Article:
“I would have nipped that in the bud,” he said. “I would have found the first couple people housing so it wouldn’t be a thing.”

Credit: Colin Boyle/Block Club Chicago
A multi-unit apartment building next to Lake Michigan in Rogers Park.

Affordable Housing

The trio pinpointed different aspects as key to increasing housing affordability or ensuring people are able to stay in their homes.

Not enough is being done to increase housing supply in the neighborhood, Rodriguez said. She said she would relieve pressure to redevelop the existing, naturally occurring affordable housing.

Morton said he would address “tenant-landlord issues” in an effort to fight unjust evictions and other harassment of tenants.

Hadden said she has sought to foster “development without displacement” as a way to address issues like gentrification. Her priority is adding affordable housing to the neighborhood, Hadden said.

One such proposal is to build 110 affordable apartments at the northeast corner of Howard and Paulina streets, directly across from the Red Line. Rodriguez and Morton objected to parts of the plan or Hadden’s handling of the proposal.

Hadden called the proposal a “great project” and said that, unlike some of the public housing north of Howard Street, the new proposal would include units for households making 60 percent of the area median income, or nearly $44,000 for a household of one.

“About 56 percent of our households earn $50,000 or less,” Hadden said. “This is housing for people here.”

Morton criticized that approach, saying the city needs to reduce crime along Howard Street before adding housing. He also lamented the lack of neighborhood-wide community meetings on the project.

“We have gang activity, violence, drug dealing. We need to take care of these issues first,” Morton said. “This is the wrong location for this.”

Adding affordable housing to the north of Howard area further concentrates such housing in one section of the neighborhood, Rodriguez said.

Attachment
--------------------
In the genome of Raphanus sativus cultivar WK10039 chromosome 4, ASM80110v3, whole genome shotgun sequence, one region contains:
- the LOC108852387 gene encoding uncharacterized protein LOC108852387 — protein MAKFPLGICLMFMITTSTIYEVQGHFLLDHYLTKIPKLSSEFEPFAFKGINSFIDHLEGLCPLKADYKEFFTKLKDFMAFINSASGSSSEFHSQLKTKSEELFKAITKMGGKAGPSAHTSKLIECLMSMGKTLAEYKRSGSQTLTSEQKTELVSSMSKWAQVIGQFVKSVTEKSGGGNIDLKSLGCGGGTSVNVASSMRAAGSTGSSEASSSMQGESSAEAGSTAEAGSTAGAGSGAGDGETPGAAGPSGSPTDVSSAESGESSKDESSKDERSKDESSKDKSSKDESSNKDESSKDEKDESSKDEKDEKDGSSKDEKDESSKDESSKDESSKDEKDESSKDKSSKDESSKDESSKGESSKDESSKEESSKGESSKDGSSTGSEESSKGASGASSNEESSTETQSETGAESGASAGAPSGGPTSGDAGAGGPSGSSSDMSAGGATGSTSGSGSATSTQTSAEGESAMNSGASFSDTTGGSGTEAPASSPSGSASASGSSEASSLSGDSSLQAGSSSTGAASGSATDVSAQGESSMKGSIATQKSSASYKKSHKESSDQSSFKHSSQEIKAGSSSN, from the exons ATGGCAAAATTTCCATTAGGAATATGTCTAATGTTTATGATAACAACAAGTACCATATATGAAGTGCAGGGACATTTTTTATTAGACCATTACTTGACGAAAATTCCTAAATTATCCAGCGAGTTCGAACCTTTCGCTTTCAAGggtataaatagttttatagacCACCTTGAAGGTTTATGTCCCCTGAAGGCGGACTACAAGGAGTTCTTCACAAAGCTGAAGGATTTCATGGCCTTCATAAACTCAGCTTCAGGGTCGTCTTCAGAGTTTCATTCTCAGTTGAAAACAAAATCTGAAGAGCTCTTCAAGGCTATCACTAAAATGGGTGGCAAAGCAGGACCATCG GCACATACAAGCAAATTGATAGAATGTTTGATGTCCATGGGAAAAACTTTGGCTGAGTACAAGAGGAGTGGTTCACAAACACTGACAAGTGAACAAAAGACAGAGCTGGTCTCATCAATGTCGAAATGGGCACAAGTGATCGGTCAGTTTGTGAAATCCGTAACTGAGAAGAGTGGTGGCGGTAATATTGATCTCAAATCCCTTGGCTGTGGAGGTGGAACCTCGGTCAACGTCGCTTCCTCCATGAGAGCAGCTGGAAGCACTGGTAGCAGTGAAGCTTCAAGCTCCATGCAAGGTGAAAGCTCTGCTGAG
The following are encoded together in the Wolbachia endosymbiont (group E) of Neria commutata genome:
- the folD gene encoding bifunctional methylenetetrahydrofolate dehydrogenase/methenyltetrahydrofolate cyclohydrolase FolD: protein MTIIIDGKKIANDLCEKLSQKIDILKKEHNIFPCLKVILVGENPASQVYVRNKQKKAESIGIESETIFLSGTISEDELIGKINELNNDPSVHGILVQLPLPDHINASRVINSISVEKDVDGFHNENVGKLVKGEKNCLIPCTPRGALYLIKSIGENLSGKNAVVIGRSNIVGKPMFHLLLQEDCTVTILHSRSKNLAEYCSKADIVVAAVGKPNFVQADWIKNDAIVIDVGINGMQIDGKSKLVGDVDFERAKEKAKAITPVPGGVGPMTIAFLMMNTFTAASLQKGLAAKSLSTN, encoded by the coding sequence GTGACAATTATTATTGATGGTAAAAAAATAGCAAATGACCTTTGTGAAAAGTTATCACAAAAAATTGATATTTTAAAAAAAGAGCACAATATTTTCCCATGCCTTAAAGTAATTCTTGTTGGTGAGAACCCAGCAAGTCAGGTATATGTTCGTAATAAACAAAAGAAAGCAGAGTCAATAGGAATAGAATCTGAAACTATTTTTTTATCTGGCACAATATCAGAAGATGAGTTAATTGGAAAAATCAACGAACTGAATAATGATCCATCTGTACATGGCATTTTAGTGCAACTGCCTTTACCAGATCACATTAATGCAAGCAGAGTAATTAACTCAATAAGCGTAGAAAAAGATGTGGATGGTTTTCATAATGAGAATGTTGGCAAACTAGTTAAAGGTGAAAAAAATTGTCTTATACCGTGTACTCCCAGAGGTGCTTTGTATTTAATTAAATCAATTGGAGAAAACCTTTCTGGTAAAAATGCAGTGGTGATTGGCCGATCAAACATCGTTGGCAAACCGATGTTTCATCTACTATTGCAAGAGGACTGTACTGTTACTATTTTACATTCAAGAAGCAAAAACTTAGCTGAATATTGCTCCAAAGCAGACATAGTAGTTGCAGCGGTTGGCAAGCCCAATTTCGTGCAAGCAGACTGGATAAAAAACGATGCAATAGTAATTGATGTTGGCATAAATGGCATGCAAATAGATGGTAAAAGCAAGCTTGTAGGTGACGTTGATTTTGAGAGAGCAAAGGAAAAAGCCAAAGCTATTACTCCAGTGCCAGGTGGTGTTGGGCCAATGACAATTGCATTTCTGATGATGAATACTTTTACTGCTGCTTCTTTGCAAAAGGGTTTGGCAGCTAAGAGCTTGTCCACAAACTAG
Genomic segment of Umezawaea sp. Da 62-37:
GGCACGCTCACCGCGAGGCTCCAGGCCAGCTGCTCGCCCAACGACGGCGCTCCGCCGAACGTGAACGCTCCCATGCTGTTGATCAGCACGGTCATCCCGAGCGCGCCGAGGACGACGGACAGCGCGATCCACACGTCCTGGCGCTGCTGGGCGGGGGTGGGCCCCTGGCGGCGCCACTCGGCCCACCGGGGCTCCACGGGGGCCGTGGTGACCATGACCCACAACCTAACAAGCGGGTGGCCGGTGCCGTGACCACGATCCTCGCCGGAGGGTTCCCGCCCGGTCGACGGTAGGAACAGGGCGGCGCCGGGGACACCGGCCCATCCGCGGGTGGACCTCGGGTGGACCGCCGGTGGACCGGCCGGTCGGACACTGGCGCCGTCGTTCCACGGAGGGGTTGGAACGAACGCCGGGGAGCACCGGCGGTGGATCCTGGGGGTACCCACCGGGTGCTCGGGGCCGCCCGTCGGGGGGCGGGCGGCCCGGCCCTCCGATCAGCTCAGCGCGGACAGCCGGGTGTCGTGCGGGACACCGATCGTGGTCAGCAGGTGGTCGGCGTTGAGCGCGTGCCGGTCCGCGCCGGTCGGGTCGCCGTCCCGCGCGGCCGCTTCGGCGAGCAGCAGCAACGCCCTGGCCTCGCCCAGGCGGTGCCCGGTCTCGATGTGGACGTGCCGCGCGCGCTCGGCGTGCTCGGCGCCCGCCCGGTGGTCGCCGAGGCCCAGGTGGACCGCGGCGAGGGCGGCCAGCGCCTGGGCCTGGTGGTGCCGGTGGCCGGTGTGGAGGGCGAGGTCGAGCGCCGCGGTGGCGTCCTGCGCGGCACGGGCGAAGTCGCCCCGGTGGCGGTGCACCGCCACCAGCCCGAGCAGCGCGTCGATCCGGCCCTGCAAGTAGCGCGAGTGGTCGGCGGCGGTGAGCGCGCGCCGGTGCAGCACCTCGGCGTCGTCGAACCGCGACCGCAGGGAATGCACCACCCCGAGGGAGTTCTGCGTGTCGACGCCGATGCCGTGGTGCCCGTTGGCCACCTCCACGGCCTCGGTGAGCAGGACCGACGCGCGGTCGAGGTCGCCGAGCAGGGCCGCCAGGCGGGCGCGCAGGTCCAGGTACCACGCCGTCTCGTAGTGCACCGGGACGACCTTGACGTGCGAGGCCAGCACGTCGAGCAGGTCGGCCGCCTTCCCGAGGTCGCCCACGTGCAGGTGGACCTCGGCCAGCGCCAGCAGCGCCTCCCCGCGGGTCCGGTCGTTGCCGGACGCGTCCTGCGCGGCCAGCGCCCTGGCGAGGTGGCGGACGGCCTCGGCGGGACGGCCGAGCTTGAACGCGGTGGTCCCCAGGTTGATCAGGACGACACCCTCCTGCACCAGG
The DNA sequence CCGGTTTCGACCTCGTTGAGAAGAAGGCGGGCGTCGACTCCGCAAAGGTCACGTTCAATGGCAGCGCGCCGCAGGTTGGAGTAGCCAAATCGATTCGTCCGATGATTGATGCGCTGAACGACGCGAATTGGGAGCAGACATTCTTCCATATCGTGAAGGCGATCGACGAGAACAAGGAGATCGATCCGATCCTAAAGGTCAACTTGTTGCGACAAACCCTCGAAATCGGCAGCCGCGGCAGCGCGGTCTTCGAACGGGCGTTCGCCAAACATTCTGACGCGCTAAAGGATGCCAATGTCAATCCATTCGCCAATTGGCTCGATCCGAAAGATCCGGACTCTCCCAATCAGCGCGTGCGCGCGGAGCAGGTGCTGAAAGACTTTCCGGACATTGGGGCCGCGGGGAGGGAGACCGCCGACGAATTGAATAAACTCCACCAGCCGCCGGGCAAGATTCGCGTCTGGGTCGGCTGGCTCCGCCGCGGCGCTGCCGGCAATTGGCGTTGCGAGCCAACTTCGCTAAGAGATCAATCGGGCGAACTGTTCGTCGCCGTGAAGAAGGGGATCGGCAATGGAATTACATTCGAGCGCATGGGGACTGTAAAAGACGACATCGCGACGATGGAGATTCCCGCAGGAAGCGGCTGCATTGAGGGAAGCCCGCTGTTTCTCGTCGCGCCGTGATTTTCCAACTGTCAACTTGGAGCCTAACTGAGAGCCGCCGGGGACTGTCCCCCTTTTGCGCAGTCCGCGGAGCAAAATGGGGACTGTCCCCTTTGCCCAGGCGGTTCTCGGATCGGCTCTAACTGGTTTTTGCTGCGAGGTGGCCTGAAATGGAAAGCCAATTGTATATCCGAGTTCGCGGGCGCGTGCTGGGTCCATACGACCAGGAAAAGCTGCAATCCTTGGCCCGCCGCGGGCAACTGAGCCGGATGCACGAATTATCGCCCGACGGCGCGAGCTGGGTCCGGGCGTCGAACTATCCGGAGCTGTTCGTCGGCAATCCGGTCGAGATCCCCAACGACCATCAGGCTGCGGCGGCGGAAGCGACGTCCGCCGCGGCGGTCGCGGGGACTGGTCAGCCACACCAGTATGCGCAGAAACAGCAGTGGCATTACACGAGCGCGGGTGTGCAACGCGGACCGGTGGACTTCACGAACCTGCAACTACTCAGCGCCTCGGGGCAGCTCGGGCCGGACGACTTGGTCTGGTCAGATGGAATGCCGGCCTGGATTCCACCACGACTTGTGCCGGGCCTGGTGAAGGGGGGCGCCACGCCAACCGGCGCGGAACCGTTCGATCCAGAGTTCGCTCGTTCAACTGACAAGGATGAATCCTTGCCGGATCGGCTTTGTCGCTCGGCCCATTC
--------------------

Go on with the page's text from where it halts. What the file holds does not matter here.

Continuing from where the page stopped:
“It shouldn’t be concentrated in Rogers Park, on Howard Street specifically,” Rodriguez said. “I would absolutely love to see [the 110 affordable apartments] in Rogers Park. I’d love to see it spread out.”

Credit: Provided
Candidates for 49th Ward alderperson are: Belia Rodriguez, Maria Hadden and Bill Morton.

Public Safety

Morton said he would improve safety by holding daily briefings with city agencies, including local police brass.

“That’s the only thing we can do is work together and get community input on the issue,” he said.

Morton also talked about safety on the CTA, claiming Rep. Kelly Cassidy was “assaulted on the Red Line and said she would never take the Red Line again.”

Cassidy quickly denied that, posting on social media no such incident ever took place and saying Morton’s comment was “complete fiction” and Morton needed to “keep my name out of his mouth.”

Rodriguez said she would make public safety a priority and would hold meetings with stakeholders to improve conditions. She would work with the mayor to “have more programs in place to prevent crime.”

“I would absolutely look to prioritize it right now, which is something I feel isn’t happening,” Rodriguez said.

Hadden said she has addressed crime in part by using a $100,000 city microgrant program to fund organizations working in youth development and violence prevention. She has also sought funding for social programs, including guaranteed basic income, ideas she said could help prevent crime.

“So much of the crime we’ve seen increase in the last few years are crimes of desperation,” Hadden said.